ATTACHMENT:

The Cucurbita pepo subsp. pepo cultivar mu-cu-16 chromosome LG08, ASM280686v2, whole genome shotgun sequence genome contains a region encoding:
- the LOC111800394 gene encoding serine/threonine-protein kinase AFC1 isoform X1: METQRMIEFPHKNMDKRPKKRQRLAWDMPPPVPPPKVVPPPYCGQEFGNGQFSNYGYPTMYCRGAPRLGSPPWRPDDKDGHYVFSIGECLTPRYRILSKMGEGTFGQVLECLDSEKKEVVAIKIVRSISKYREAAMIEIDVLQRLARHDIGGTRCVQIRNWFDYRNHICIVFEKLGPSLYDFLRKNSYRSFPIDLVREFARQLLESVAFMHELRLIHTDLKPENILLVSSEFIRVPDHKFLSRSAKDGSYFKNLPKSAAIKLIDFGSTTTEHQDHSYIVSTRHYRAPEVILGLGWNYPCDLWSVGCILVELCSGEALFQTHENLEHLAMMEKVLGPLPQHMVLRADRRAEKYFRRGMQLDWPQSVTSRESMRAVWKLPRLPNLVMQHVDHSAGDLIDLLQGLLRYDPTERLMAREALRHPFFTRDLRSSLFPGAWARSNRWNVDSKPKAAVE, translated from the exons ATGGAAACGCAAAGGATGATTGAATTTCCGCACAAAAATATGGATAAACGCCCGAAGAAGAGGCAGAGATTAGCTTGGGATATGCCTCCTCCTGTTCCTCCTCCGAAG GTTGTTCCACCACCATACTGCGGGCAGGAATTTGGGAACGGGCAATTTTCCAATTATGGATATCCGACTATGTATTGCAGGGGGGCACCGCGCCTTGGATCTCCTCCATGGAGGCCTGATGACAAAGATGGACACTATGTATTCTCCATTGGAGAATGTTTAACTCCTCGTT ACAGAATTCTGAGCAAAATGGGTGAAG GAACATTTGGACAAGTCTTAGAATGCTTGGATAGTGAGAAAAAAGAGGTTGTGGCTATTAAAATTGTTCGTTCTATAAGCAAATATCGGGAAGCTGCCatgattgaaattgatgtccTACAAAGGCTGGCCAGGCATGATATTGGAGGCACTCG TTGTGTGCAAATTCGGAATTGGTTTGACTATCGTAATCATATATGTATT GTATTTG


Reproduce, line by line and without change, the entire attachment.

The Cucurbita pepo subsp. pepo cultivar mu-cu-16 chromosome LG08, ASM280686v2, whole genome shotgun sequence genome contains a region encoding:
- the LOC111800394 gene encoding serine/threonine-protein kinase AFC1 isoform X1: METQRMIEFPHKNMDKRPKKRQRLAWDMPPPVPPPKVVPPPYCGQEFGNGQFSNYGYPTMYCRGAPRLGSPPWRPDDKDGHYVFSIGECLTPRYRILSKMGEGTFGQVLECLDSEKKEVVAIKIVRSISKYREAAMIEIDVLQRLARHDIGGTRCVQIRNWFDYRNHICIVFEKLGPSLYDFLRKNSYRSFPIDLVREFARQLLESVAFMHELRLIHTDLKPENILLVSSEFIRVPDHKFLSRSAKDGSYFKNLPKSAAIKLIDFGSTTTEHQDHSYIVSTRHYRAPEVILGLGWNYPCDLWSVGCILVELCSGEALFQTHENLEHLAMMEKVLGPLPQHMVLRADRRAEKYFRRGMQLDWPQSVTSRESMRAVWKLPRLPNLVMQHVDHSAGDLIDLLQGLLRYDPTERLMAREALRHPFFTRDLRSSLFPGAWARSNRWNVDSKPKAAVE, translated from the exons ATGGAAACGCAAAGGATGATTGAATTTCCGCACAAAAATATGGATAAACGCCCGAAGAAGAGGCAGAGATTAGCTTGGGATATGCCTCCTCCTGTTCCTCCTCCGAAG GTTGTTCCACCACCATACTGCGGGCAGGAATTTGGGAACGGGCAATTTTCCAATTATGGATATCCGACTATGTATTGCAGGGGGGCACCGCGCCTTGGATCTCCTCCATGGAGGCCTGATGACAAAGATGGACACTATGTATTCTCCATTGGAGAATGTTTAACTCCTCGTT ACAGAATTCTGAGCAAAATGGGTGAAG GAACATTTGGACAAGTCTTAGAATGCTTGGATAGTGAGAAAAAAGAGGTTGTGGCTATTAAAATTGTTCGTTCTATAAGCAAATATCGGGAAGCTGCCatgattgaaattgatgtccTACAAAGGCTGGCCAGGCATGATATTGGAGGCACTCG TTGTGTGCAAATTCGGAATTGGTTTGACTATCGTAATCATATATGTATT GTATTTG